Tuesday, May 20, 2014

Long-Handled Weeding Tools

Johnny’s offers a number of weeding tools each with their own unique application. Using the right tool for the right job not only makes the work faster and more efficient, but the ergonomic advantages they sometimes offer can even make the work somewhat enjoyable. Skeptical? Let's take a look...

The Stirrup Hoe 

Stirrup Hoe
Our most popular hoe, hands down. Why? Efficiency and versatility. This is a root-slicing hoe designed to cut on both the forward and reverse strokes. It is rugged enough to take on more mature weeds yet has a rounded blade, allowing the user to weed very close to the crop without damage.

This is a great all-around hoe that can literally cover some ground in a hurry. It is especially adept at inter-row weeding and keeping the footpath under control. Stirrup Hoes come in three sizes - 3¼", 5", and 7" wide and sport a beefier handle to support the extra stress involved with the push stroke.

Mark Guzzi hoes a row at Peacemeal Farm in Dixmont, ME.
Photo courtesy, Eric Gallandt, University of Maine

 The Collinear Hoe 

Collinear Hoe
Also one of our all-time most popular hoes, the Collinear Hoe is very unique. Eliot Coleman designed it with a sharp, rectangular blade that lays flat against (or collinear with) the ground. It is a type of 'draw hoe' because it is pulled toward the user. Doing so slices weeds off just below the soil surface, leaving them to wither and die in the sun. It is very versatile and especially effective in and around low lying foliage on crops like head lettuce. It is also designed with ergonomics at its very inception. The idea was to create a hoe that could be used in a vertical stance, to reduce lower back strain. The collinear hoe is therefore used with a thumbs-up grip, much as you would a kitchen broom. It can be used in a back and forth motion in lighter weed pressure or more aggressively as a draw hoe on more mature weeds. There are three versions of this tool - 3¾" and 7" fixed blade models and a 7" model with a replaceable blade.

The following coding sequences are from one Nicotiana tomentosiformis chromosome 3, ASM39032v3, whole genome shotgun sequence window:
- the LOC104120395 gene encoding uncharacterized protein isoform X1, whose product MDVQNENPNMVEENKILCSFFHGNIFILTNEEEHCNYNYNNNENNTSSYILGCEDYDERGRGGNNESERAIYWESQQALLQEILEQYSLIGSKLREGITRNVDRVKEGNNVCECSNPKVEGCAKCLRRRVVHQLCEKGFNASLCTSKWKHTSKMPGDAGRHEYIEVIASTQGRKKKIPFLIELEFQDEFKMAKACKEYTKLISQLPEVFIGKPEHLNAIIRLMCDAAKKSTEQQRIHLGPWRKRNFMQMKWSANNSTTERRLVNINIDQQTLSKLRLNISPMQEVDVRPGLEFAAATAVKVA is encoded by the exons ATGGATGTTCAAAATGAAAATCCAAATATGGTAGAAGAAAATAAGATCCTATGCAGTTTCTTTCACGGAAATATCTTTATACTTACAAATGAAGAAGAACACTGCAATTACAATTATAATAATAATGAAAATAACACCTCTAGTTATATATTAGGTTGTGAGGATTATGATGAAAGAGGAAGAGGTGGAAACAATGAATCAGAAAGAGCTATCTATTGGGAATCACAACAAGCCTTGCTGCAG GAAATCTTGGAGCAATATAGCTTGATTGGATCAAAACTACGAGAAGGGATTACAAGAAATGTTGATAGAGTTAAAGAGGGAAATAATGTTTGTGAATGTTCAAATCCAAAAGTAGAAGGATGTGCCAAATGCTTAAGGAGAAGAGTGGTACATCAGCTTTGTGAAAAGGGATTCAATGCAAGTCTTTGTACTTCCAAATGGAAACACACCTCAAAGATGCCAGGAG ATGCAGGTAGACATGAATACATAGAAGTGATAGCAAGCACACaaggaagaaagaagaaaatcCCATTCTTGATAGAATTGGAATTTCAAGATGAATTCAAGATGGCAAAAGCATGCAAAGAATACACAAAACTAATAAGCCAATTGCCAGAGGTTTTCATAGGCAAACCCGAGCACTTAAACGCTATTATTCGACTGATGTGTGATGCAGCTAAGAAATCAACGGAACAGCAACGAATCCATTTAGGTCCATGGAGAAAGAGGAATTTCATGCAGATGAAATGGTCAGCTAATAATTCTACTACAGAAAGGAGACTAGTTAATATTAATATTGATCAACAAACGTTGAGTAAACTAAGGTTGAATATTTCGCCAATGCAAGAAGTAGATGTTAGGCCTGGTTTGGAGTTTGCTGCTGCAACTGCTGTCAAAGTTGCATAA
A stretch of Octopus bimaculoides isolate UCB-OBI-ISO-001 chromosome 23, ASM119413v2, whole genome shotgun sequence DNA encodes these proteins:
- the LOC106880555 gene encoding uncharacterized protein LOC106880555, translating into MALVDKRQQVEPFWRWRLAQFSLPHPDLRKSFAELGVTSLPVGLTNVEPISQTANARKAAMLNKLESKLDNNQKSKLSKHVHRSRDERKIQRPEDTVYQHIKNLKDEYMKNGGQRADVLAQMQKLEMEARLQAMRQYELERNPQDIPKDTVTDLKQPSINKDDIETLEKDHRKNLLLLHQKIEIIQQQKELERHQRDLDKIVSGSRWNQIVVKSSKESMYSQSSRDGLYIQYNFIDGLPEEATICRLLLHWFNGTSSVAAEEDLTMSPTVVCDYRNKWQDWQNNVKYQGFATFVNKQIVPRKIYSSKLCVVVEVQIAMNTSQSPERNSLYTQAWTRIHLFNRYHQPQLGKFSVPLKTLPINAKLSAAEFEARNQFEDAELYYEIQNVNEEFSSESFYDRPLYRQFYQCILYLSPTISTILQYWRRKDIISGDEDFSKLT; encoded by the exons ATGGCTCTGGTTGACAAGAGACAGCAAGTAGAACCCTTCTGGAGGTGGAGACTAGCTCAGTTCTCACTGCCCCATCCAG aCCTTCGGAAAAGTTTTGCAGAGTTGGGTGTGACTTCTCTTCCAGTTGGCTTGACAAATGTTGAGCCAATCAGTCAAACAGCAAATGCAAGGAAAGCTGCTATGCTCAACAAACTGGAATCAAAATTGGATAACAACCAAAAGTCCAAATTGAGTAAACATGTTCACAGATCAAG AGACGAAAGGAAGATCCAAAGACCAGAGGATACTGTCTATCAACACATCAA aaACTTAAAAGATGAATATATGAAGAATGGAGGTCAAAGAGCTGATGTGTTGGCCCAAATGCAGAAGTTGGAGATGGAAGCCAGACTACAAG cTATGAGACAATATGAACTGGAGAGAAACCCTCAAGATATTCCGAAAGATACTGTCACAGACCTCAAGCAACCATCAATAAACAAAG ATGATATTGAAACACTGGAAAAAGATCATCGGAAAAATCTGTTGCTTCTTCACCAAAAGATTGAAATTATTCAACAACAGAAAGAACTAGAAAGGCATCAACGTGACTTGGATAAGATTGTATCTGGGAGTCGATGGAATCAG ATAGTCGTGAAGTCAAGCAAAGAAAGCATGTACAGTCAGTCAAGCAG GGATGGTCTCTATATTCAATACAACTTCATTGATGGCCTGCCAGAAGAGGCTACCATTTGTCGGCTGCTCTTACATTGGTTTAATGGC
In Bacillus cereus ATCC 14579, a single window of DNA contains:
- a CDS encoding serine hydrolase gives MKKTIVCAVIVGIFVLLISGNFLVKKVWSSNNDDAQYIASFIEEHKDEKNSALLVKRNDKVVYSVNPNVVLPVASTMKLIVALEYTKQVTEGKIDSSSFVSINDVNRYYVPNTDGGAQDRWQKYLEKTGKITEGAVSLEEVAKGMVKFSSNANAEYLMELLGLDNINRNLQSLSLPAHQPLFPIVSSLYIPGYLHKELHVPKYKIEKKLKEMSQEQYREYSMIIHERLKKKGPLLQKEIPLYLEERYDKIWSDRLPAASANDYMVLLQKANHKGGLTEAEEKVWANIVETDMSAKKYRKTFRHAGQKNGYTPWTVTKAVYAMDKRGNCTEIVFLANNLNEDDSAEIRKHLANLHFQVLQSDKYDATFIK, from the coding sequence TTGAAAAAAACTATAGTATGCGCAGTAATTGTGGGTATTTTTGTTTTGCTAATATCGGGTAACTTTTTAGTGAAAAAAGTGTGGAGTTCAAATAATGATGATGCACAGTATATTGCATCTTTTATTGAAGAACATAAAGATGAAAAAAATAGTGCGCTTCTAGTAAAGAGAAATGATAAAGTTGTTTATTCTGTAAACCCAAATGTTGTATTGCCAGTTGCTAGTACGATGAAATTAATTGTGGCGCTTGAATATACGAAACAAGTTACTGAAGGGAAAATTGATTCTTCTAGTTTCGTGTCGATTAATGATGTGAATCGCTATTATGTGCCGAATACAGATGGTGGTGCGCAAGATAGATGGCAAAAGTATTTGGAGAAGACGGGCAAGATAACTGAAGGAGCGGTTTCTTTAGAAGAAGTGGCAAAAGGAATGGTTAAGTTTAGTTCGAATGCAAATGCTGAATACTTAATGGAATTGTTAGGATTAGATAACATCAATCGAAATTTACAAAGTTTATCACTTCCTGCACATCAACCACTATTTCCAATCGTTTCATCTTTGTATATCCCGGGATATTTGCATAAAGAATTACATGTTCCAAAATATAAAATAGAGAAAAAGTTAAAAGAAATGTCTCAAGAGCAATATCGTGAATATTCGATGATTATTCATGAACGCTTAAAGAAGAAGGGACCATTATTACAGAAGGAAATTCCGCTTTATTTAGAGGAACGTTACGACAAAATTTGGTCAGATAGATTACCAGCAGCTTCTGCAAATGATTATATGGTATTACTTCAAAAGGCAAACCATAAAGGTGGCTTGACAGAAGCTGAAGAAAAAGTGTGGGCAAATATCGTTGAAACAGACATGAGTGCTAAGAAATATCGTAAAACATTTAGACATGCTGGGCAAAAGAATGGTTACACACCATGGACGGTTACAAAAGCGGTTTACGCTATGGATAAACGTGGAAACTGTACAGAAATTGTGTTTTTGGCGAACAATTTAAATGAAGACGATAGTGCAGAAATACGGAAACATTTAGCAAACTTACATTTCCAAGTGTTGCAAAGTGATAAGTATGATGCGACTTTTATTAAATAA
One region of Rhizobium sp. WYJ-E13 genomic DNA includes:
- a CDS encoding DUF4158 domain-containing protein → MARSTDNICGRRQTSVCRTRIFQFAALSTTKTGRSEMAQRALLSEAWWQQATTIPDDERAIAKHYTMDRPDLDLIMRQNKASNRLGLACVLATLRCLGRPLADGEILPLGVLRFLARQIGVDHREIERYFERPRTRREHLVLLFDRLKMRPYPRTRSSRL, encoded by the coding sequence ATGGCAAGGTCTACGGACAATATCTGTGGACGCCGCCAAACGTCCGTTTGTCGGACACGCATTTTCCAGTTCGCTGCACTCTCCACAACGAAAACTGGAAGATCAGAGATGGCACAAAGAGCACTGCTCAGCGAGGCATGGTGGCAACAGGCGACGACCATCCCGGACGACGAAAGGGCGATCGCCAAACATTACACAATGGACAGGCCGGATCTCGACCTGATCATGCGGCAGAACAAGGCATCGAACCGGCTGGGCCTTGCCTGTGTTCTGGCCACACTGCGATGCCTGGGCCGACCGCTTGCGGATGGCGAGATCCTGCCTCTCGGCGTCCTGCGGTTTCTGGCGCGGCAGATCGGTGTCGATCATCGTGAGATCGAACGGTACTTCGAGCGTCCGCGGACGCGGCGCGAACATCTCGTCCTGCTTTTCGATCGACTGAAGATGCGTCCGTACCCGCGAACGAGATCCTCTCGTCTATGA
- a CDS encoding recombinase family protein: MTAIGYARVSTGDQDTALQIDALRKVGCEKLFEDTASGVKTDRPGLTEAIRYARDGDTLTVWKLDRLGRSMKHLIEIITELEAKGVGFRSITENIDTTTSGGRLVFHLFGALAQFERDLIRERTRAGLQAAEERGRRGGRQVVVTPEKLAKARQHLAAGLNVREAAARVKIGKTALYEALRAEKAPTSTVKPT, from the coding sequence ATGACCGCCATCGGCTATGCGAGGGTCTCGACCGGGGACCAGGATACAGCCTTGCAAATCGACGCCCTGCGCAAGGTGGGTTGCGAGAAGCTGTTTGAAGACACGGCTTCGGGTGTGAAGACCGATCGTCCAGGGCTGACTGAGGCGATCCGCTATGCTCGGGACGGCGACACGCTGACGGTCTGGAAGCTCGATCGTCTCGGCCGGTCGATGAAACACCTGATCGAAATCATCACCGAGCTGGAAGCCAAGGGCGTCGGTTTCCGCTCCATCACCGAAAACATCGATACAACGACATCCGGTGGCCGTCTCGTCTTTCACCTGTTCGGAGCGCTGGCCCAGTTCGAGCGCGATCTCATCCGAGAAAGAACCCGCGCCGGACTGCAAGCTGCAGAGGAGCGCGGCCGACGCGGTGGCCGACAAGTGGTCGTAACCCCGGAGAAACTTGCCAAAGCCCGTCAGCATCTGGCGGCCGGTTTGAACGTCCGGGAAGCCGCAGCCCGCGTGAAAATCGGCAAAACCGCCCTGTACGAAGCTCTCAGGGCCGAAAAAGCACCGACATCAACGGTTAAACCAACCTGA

Photos courtesy Jean-Martin Fortier, Les Jardins de le Grelinette, St. Armand, Quebec

The Wire Weeder 

Wire Weeder
This is a highly ergonomic weeder also designed by Eliot Coleman, with surgical precision in its application. Like the Collinear Hoes, it is designed to be used with a straight back and both thumbs up. It is great for emerging weeds, especially in and around younger crops or closely-spaced crops, where clumsiness just will not do. It is somewhat blunt, so it is designed not to cut through the weeds, but to overturn them, exposing their roots to the sun. There is also a short-handled version of this tool.

This tool may be used in a back and forth motion, or simply dragged through the soil if weeds are just emerging. You will see above that the user is holding it at a slight angle to fit between these closely spaced crops.

Simply dragging the weeder through the soil

The Trapezoid Hoe 

This is our favorite tool for mid-sized weeds. It is a traditional chopping hoe with a unique trapezoidal shape. The beveled blade is angled just enough to get under the edges of plants. Sharp corners tackle stubborn roots. The replaceable spring steel blade allows easy renewal after multiple seasons of vigorous use.

Trapezoid Hoe

CobraHead® Long-handled Weeder/Cultivator 

The curved blade of this tool acts like a steel fingernail. It weeds, cultivates, digs, and furrows with ease. It works well in almost any soil. The blade is set in place with Allen screws, allowing easy replacement.


The 3-Tooth Cultivator 

This tool was designed by Eliot Coleman to have a push-pull action for incorporating compost and fertilizer, and loosening soil. What's that got to do with weeding? Well, it can also be used for cultivating between rows in footpaths and is especially effective on emerging weed seedlings in those areas, as the cultivating action of its teeth act to bury those young weeds, smothering them.

3-Tooth Cultivator

Learn More

To learn more about Weed Management in Sustainable Agriculture Systems, see the following articles, published June 2014 on our website:

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